Anyway, for right now, at this moment, I am happy with how the work is turning out.

 

In other news, I’ve been reading a lot of John O’Hara lately. I started with Appointment in Samarra, his most famous work, which was good, despite its rather severe flaws. John O’Hara was a novelist of manners who wrote in and about the 30s, 40s, and 50s. He is most often compared to F. Scott Fitzgerald, but I’d say he’s more of a realist than Fitzgerald. O’Hara was quite famous in his lifetime and had a very high opinion of himself–every year he stayed awake on the day they were announcing the Nobel Prizes because he was positive that a call was coming. Nowadays his books are still in print–I’ve been reading them in Penguin Classics versions–but I think it’d be fair to say his literary stock is rather lower than it was.

This is, to my eyes, largely due to fashion. From any era, only a certain number of writers can remain well-known, and the writers who remain known are largely the ones who, to our eyes, embody the literature of the time. O’Hara’s time, at least in America, was the hey-day of modernism, which frequently involved conscious experimentation with form and language. As a result, the survivors have been Ralph Ellison, Faulkner, Hemingway, Salinger, Mailer, Shirley Jackson, Nabokov, Kerouac, Capote, Flannery O’Connor, etc. John O’Hara, in contrast, is writing wonderful, highly-polished, highly-mannered novels that would not have been too out of place at the turn of the century. He’s more the heir to Edith Wharton, early Henry James, Sinclair Lewis, and the realist half of John Steinbeck. I venture to say that if he’d written either fifty years later or thirty years earlier he’d be a lot better remembered. Instead, like other realist writers of his era–Louis Auchincloss comes to mind–he hasn’t fared as well.

I like his work a lot though. The novels of his that I’ve read BUtterfield 8 and Appointment in Samarra have been marred, to my eyes, by an insistence upon the dramatic. Appointment in Samarra involves a half-baked gangster subplot and BUtterfield 8 ends in a nonsensical suicide. Both books are best when they dwell on the simple minutiae of their characters’ lives and desires.

His short stories, in contrast, especially in the volume I read (The New York Stories) don’t have this defect at all. They almost never outstay their welcome. Nor do they do this modern thing of hitting the ending too hard. They slip out quietly at the end, trusting to the narrative to do the work. I’m thinking, for instance, of the janitor who wins an office pool, fifteen dollars, and instead of taking it home to his wife, uses it to buy baseball tickets for himself and his son. It’s a quiet story that focuses on very simple and human dramas: it’s a story that elevates an ordinary day in an ordinary life.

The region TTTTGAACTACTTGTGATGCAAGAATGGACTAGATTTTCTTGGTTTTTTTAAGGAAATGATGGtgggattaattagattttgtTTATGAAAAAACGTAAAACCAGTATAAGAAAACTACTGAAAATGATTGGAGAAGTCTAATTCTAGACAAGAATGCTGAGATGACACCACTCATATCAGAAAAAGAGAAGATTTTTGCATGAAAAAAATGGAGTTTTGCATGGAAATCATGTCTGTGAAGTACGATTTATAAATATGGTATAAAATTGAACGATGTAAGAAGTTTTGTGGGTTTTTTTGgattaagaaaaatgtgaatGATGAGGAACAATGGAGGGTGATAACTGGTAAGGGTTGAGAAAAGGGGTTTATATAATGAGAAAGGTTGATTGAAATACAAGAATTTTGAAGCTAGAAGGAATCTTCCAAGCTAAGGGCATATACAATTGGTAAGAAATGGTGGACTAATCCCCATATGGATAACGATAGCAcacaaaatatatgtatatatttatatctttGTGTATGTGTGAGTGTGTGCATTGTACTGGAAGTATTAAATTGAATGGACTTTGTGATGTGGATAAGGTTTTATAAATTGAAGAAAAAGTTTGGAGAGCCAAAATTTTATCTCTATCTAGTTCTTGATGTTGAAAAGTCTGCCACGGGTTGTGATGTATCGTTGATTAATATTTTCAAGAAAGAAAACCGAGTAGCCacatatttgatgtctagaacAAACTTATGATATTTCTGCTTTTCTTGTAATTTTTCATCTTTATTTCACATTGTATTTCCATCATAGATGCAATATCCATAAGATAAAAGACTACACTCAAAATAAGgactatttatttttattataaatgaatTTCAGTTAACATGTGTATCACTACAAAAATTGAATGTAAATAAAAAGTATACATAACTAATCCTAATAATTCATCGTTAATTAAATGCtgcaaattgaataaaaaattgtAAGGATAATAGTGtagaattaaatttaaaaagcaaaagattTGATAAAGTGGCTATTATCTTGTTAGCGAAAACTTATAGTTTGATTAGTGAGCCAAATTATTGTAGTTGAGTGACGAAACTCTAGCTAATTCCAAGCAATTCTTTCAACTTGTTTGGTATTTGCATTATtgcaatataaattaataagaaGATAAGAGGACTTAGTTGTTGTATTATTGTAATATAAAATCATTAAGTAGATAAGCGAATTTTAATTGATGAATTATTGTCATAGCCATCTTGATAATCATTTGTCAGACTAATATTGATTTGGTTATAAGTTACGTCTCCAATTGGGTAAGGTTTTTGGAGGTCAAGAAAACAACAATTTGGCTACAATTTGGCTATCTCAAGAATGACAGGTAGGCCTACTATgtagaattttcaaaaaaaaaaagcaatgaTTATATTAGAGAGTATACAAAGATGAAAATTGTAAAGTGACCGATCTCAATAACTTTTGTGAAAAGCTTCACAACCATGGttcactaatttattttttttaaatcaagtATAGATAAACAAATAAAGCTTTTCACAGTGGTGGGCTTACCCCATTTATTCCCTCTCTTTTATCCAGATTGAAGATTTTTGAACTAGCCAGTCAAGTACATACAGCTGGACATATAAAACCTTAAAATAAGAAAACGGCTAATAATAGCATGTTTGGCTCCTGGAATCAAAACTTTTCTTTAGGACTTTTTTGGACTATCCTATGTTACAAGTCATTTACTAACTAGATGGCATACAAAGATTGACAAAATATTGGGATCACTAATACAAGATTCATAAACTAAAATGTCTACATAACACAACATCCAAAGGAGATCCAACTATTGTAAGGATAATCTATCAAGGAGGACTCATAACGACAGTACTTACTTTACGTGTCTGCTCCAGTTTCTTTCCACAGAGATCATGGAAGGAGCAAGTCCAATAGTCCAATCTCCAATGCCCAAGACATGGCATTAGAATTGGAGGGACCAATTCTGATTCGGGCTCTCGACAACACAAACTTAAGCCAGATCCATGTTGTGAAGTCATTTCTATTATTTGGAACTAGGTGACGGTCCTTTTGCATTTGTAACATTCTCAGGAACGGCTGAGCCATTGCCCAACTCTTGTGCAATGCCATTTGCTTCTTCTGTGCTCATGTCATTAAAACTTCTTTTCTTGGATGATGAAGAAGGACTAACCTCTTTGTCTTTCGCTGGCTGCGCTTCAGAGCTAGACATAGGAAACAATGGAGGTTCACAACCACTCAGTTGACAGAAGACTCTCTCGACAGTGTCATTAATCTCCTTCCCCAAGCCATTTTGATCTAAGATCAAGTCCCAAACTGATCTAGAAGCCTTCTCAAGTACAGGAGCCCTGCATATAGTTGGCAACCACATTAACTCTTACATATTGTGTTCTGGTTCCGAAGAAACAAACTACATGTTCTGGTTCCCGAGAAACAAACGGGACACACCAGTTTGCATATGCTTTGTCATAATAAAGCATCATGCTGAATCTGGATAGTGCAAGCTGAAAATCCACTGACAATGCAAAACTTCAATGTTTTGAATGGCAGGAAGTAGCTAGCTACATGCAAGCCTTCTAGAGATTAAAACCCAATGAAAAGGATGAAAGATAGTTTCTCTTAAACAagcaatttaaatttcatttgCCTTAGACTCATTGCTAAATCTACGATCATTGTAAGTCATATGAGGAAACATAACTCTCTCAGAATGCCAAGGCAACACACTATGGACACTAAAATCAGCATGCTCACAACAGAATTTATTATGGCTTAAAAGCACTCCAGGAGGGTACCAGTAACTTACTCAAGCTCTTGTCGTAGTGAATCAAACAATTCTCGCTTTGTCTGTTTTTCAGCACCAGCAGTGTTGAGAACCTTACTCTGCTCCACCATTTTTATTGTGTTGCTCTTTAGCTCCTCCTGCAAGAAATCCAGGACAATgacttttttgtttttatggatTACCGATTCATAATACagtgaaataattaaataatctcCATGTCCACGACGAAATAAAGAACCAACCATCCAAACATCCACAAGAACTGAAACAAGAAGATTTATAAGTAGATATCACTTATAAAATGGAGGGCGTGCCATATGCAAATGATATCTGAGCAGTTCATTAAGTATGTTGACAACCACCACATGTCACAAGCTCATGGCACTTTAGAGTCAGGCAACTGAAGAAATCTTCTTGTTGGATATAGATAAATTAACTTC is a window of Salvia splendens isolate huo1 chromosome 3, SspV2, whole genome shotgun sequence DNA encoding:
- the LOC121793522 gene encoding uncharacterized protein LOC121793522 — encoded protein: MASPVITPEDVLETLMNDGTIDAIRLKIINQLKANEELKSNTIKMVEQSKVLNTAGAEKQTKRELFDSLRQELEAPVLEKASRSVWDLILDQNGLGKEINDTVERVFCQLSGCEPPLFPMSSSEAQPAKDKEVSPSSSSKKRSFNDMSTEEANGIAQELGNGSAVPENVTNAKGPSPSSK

Many of his stories feature female protagonists, and most of them were quite good, but seeing all of his female protagonists lined up end to end was a little exhausting. They were universally either beautiful women or fading beauties, coasting on the past. Too many of them were actresses or singers. In aggregate, the stories felt a little bit too much focused on the effect these women had upon men.

Oh, but I forgot to mention the most interesting thing about the collection. I listened to it on audible, and the audiobook has an incredible cast! The stories are narrated by a diverse set of film and TV actors. About a third seemed to be voiced by Dylan Baker, a character actor with a slimy drawl that is perfect for these stories. Jon Hamm makes a surprise appearance as the narrator of one story. And I particularly liked Gretchen Mol, who narrates many of the female parts.

This is going to sound middlebrow, but I have a preference for celebrity narrators (over work-a-day voiceover artists), and it’s because I find they tend to give the performance a little more personality. The problem with professional audiobook narrators is that in their career they need to voice alot of books, so they can’t be too distinctive. You can’t think, every time you listen to a Grover Gardner book, “Oh, here’s Grover Gardner again.” But that means their narration tends to be quite workmanlike and efficient (They do tend to be a lot better than the stars at doing all the disparate voices in piece however). Whereas TV and film actors are only going to do 4-5 audiobooks, so they’re free to be themselves. Thus, if you listen to Jeremy Irons narrating Brideshead Revisited you are definitely gonna be listening to a voice that’s unmistakably Jeremy Irons. But that’s fine, because Jeremy Irons is great!